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As a final blow, the Trump administration revoked dozens of licenses from Huawei suppliers, including chipmaker Intel. The action taken by Donal Trump is his last effort to weaken the world's largest telecommunication company, which they termed as a matter of national security. According to Reuters, the Semiconductor Industry Association said on Friday that the Commerce Department had issued "intents to deny a significant number of license requests for exports to Huawei and a revocation of at least one previously issued license." Some licenses were apparently under review status for many months and are now being denied just a few days before President Trump has to leave the office.

 

Earlier, almost 150 licenses were said to be in the review status for $120 billion worth of products and technology. Of these, a vast majority of licenses have been reported to be denied, while the eight other licenses were revoked to maintain consistency with the licensing rules. A source confirmed that another $280 billion worth of licenses for Huawei hasn't been processed yet. Huawei suppliers have already been notified of the license cancellation. They have 20 days to respond to the decision. The Department of Commerce has 45 days to issue any changes to the decision, or it becomes the final decision. Companies will have another 45 days to appeal against the final decision.

 

Meanwhile, Huawei has restarted its efforts to rejuvenate the supply. According to a recent Nikkei Asia report, the company is trying to find more investors to bring in some cash and move forward against all the odds. In fact, the device manufacturer has already acquired stakes in 20 semiconductor suppliers to cover the gap. Huawei has been under fire from the Trump administration since May 2019 and today's action will put the company more in heap.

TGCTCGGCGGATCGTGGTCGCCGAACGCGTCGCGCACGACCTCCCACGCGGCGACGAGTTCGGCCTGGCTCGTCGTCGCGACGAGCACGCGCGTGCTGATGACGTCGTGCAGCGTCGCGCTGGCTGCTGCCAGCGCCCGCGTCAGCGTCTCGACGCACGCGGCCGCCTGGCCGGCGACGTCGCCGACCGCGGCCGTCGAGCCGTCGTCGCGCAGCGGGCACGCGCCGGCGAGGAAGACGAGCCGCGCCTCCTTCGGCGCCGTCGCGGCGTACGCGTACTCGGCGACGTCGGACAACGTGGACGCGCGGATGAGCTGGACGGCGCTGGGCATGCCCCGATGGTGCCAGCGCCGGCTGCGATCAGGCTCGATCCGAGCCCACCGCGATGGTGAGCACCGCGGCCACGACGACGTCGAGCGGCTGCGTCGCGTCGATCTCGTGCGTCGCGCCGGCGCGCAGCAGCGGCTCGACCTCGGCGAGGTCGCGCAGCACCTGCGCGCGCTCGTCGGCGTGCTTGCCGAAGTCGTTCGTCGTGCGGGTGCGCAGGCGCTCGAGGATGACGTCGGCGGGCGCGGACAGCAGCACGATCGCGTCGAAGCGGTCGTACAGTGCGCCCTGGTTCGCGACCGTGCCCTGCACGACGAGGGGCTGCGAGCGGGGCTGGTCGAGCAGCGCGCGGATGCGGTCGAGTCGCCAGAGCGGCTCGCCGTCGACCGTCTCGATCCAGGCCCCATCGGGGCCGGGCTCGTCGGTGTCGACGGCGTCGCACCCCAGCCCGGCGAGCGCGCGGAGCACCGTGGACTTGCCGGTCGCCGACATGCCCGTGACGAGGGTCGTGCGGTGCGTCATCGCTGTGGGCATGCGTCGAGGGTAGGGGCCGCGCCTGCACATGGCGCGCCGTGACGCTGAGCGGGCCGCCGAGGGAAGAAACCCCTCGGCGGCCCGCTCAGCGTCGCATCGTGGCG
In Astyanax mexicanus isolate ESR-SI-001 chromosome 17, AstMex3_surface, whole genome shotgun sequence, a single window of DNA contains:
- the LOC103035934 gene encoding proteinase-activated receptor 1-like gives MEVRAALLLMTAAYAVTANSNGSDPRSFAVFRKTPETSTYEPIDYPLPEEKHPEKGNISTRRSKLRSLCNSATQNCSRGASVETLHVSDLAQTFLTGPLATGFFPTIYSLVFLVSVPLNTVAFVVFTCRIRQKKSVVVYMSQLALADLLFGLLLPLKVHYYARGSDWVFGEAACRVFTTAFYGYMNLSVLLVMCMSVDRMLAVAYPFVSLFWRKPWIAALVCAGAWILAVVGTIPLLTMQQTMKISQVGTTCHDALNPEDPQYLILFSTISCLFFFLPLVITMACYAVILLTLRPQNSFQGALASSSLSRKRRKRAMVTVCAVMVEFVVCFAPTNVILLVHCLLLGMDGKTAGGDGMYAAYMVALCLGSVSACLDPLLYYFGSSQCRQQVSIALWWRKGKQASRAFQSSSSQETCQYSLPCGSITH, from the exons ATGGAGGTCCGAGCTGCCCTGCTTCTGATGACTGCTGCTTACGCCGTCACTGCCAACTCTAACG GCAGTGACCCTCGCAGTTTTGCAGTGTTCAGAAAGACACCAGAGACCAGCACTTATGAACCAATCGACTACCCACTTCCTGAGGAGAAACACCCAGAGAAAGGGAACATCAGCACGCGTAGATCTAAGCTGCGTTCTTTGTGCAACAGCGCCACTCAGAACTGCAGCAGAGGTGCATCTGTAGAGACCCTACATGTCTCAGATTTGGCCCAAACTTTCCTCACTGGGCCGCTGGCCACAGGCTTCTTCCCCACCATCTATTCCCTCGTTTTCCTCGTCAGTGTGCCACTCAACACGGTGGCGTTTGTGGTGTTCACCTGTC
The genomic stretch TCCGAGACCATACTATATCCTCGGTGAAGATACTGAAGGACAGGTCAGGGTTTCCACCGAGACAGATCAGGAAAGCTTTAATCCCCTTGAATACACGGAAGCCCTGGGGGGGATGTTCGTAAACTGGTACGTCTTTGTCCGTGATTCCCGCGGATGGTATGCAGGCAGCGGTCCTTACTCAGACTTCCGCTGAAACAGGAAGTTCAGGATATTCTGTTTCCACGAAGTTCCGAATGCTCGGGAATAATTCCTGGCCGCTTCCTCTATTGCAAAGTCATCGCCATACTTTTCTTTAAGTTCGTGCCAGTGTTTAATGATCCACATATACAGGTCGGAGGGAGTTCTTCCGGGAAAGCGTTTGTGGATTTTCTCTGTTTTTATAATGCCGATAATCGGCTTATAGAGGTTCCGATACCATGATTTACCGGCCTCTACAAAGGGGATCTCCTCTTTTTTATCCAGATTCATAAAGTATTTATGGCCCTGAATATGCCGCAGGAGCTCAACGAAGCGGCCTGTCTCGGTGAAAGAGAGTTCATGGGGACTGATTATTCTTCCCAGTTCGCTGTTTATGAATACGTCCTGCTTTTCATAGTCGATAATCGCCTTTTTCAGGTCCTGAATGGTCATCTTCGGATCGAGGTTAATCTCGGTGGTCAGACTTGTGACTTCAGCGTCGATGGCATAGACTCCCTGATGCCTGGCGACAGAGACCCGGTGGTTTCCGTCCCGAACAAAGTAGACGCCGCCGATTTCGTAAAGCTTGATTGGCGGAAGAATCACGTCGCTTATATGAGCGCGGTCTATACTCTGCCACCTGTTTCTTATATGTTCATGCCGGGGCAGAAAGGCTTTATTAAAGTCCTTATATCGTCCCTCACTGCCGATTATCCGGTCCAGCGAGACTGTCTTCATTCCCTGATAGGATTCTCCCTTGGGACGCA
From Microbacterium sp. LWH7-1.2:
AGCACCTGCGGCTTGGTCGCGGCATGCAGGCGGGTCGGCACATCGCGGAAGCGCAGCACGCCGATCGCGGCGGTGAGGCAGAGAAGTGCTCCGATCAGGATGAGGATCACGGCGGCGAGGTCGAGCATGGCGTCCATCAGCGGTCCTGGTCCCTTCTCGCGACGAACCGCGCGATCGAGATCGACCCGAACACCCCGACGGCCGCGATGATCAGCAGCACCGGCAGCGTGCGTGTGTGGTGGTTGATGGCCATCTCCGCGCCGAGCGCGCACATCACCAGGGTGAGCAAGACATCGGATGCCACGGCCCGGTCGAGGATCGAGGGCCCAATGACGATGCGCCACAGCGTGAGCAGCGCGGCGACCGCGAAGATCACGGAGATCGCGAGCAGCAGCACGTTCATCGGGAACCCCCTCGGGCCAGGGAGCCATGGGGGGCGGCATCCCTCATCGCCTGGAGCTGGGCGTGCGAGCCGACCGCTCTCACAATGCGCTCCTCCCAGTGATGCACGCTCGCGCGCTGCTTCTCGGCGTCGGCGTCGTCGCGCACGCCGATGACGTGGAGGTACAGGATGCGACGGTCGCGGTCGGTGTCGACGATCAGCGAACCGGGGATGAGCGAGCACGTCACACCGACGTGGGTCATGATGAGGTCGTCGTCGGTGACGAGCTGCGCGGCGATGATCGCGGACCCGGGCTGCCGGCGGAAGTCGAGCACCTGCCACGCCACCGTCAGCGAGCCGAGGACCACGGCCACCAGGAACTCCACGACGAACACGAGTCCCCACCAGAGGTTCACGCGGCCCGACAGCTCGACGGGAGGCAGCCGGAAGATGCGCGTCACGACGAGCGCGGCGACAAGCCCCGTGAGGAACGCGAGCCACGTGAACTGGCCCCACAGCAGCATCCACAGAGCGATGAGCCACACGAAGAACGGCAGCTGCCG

Samsung Microsoft

 

Samsung has issued a court filing regarding its collaboration with Microsoft on Windows Phone and states that it refuses to fulfill its end of the deal as it now sees the software giant as a direct competitor. The business collaboration agreement between the two companies sees Samsung pay Microsoft north of $1 billion in patent royalties and $6.9 million interest due to payment delays. Microsoft took action in early August in an attempt to collect the cash.

 

However, that's unlikely to happen if the New York federal court, where the filing is made, decides in favor of Samsung. The company says that because of the Nokia acquisition, Microsoft violated its 2011 deal with Samsung. According to the deal, Samsung had to pay Microsoft royalties in exchange for a patent license on its Android smartphones.

 

"The agreements, now between competitors, invite charges of collusion," Samsung said in the filing. However, Microsoft won't give up and is "confident" in the strength of its case. We'll continue to cover the development of the court case between the two companies and inform you if Microsoft will get its patent licensing fees or if Samsung will save $1 billion.

 

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